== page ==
Photographer: Tomohiro Ohsumi/Bloomberg

China Shows a Cheap Currency Doesn’t Pack the Same Punch Anymore

  • Exporters slash staff numbers as wages, materials costs rise
  • Weak external demand is also minimizing gains from yuan fall

Chalk up China as another example where a cheapening exchange rate is failing to lift exports.

As already seen in Japan in recent years, what textbooks say should happen when a country’s currency falls -- its exports gain -- isn’t. Bathroom accessories maker Dongguan City XinChen Gift Co., in the southern Chinese province of Guangdong, is among those seeing one step forward, two steps back when it comes to the exchange rate.

"The support from a weaker yuan is negligible compared to the pressure we face from rising labor and materials costs," said owner Sandy Chang. "Foreign demand is already down. When growth is slow in our major markets, people just don’t buy."

That tepid demand -- on display in September data that showed China’s exports fell 10 percent from a year earlier -- means factories are yet to get a sustained shot in the arm from a currency that’s weakened 9 percent against the dollar since August 2015. On a trade-weighted basis, the declines this year have been even more marked, with the yuan down 6.7 percent versus its 4.1 percent drop against the dollar in 2016.

"China’s not going to get much out of anything from further currency depreciation in a weak global economy," Stephen Roach, a senior fellow at Yale University and former Morgan Stanley non-executive chairman in Asia, said in a Bloomberg Television interview. "You can cut your relative prices through depreciation, but if you don’t have the external demand the impact is going to be limited."

With scant evidence the softer currency is doing much good for its vast manufacturing sector, officials and state-run media last week stepped up efforts to curb yuan depreciation concerns, talking up the currency as it traded near the weakest level in six years.

Shenzhen Kingston Sanitary Ware Co. illustrates the constraints. With sales denominated in dollars and most of its business in France, Germany and the U.K., a weakening euro has weighed on the business of the Shenzhen-based hot tub manufacturer, says sales director Cash Liu. The company’s sales growth has fallen to single digits this year from 40 percent in 2014, prompting it to cut staff to 80 from 100, he says.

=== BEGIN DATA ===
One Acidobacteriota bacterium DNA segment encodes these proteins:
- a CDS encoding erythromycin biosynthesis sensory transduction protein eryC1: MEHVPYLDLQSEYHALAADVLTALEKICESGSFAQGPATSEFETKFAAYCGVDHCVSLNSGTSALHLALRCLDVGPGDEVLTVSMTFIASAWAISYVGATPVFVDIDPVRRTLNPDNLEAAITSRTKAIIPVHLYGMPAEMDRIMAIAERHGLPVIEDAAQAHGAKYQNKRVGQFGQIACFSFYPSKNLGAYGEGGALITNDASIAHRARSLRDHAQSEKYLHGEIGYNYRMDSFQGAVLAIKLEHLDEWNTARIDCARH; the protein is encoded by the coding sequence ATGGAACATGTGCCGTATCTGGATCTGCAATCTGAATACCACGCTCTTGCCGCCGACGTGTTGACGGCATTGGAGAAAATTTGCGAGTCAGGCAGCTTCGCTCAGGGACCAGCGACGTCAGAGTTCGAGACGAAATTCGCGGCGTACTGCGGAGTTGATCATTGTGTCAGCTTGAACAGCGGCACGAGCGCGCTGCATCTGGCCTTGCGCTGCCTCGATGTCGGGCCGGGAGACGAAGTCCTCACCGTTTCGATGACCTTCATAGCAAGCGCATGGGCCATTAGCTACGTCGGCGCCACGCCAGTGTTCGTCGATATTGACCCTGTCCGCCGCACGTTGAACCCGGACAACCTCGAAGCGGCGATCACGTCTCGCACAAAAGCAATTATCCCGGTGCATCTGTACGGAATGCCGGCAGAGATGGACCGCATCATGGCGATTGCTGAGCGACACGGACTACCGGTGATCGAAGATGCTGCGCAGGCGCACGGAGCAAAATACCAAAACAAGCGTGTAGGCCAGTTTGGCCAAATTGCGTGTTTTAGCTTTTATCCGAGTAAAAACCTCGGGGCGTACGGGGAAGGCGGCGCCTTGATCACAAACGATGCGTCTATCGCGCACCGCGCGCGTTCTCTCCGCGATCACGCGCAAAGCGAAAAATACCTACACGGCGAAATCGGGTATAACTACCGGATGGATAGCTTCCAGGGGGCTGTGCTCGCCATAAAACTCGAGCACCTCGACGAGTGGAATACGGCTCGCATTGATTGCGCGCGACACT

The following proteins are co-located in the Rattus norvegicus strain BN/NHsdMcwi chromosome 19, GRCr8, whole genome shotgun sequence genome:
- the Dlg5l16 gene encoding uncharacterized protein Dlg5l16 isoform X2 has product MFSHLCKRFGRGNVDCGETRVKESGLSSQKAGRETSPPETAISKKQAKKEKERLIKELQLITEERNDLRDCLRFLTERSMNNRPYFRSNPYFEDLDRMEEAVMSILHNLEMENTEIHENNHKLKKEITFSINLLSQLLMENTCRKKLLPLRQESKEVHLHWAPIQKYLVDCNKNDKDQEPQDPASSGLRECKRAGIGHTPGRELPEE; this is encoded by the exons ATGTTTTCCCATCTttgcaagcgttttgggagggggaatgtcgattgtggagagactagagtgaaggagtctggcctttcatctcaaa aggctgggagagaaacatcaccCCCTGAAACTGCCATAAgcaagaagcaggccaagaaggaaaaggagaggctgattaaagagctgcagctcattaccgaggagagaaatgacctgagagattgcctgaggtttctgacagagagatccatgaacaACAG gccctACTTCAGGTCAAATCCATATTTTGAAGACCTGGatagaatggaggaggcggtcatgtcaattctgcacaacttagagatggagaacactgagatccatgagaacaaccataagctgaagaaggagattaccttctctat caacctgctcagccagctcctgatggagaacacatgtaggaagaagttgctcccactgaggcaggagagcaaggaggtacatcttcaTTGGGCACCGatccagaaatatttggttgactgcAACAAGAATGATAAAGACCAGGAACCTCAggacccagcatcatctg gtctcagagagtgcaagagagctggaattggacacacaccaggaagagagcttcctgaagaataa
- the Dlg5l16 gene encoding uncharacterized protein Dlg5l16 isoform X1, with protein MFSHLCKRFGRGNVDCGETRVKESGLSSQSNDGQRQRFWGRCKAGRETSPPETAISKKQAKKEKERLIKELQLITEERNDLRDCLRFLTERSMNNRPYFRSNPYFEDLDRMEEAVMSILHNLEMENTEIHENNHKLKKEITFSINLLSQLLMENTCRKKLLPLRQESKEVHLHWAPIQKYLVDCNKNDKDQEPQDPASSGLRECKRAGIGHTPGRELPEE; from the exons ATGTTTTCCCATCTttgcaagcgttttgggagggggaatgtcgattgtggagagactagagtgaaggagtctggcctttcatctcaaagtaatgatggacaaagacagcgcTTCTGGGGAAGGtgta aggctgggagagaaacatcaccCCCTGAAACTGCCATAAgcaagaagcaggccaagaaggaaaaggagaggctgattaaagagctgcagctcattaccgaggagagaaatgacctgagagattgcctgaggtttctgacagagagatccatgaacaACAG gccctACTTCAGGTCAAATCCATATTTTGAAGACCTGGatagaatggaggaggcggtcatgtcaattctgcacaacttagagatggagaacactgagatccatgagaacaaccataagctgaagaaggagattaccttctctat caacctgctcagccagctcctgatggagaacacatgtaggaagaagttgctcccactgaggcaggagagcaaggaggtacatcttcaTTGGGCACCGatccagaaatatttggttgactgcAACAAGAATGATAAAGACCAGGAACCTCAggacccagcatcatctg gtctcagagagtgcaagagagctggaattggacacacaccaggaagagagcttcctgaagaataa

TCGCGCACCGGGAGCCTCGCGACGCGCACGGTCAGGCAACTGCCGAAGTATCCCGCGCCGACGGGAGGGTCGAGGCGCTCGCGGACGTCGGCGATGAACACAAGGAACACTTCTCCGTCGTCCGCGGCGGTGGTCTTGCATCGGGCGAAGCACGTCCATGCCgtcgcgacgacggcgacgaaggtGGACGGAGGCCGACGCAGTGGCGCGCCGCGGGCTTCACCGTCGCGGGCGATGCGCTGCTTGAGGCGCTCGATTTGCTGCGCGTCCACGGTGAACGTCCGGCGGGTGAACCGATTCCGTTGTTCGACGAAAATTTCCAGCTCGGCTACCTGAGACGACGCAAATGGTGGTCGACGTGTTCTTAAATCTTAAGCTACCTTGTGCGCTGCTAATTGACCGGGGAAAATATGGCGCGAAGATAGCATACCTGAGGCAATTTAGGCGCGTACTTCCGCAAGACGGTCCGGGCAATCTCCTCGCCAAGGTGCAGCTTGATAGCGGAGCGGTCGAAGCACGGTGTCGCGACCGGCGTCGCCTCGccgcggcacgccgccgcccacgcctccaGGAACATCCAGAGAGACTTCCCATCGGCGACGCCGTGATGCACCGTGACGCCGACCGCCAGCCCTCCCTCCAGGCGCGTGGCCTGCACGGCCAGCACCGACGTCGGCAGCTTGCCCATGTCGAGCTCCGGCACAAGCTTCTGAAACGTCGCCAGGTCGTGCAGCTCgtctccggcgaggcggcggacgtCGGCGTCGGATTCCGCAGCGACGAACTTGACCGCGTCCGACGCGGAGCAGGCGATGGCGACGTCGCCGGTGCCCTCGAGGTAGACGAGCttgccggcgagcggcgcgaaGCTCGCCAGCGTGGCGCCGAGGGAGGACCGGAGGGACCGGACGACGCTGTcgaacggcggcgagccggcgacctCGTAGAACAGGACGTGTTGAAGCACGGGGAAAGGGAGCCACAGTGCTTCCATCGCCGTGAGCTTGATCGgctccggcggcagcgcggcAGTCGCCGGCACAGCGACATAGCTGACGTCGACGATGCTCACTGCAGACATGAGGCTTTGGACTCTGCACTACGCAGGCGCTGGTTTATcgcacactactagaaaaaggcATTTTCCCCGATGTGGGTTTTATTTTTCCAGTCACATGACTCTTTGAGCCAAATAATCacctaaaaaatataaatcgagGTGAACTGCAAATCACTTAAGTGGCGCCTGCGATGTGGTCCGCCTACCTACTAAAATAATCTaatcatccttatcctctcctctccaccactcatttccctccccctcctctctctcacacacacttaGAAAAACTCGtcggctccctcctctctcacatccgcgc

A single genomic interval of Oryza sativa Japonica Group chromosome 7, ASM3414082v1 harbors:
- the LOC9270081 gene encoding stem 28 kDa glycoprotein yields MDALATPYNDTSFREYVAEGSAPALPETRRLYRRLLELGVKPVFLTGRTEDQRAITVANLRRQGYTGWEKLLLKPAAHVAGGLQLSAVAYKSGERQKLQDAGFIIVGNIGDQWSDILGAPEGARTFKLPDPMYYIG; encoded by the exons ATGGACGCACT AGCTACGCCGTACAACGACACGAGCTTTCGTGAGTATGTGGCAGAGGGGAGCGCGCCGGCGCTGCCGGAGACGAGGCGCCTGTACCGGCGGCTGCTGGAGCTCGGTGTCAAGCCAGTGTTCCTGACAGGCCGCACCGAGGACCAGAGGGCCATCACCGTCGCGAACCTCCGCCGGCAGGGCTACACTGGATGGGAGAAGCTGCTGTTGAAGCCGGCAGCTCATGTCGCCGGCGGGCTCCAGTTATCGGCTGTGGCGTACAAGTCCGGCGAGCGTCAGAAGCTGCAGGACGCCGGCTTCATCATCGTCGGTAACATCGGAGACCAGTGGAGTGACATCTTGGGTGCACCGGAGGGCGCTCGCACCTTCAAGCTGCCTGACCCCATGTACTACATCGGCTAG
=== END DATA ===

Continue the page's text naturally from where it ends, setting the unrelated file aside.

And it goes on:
The weakening yuan also hasn’t been much assistance to Jiangmen Luck Tissue Mfy, which is operating on razor-thin margins, according to deputy director Roger Zhao.

"Everybody knows the yuan is depreciating," he says. "So everybody asks for a price cut."

For a look at how rising prices are spurring China’s factories to mull price increases, click here

That lack of any sustained boost was a common refrain across the long avenues of exporters interviewed in Guangzhou last week at the Canton Fair -- a biannual gathering where 25,000 exhibitors and 180,000 mostly foreign buyers ink export deals in booths spanning exhibition space equivalent to about 3,400 tennis courts.

As the official data show, it seems the depreciation is at most cushioning the blow from a gloomy global outlook, not spurring a pickup in shipments.

Some at the Canton Fair have seen a boost from depreciation. Profits are up and it’s also creating space to discount prices to make customers happier, says Yu Jinling, sales manager at Rogerlin, a bag maker in Quanzhou in the coastal province of Fujian. At Guangzhou-based clock maker Dannol Electronics Co. in Guangdong province, export orders jumped 10 to 15 percent after the August 2015 devaluation, said senior sales representative Fan Miaochang.

"It’s a bright spot in the outlook," said Fan. "Further depreciation could help."

But for most, the near 50 percent rise in average wages from 2011 through 2015 far outweighed any near-term boost from a weaker yuan. As for XinChen Gift, annual sales have slumped to about 10 million yuan from about 40 million yuan in 2013 and 2014.

"It’s been a real struggle this past year," said XinChen’s Chang. "Some friends are moving their companies to Vietnam and I’m thinking about it because costs are cheaper there."

— With assistance by Yinan Zhao, and Kevin Hamlin

Before it's here, it's on the Bloomberg Terminal.
LEARN MORE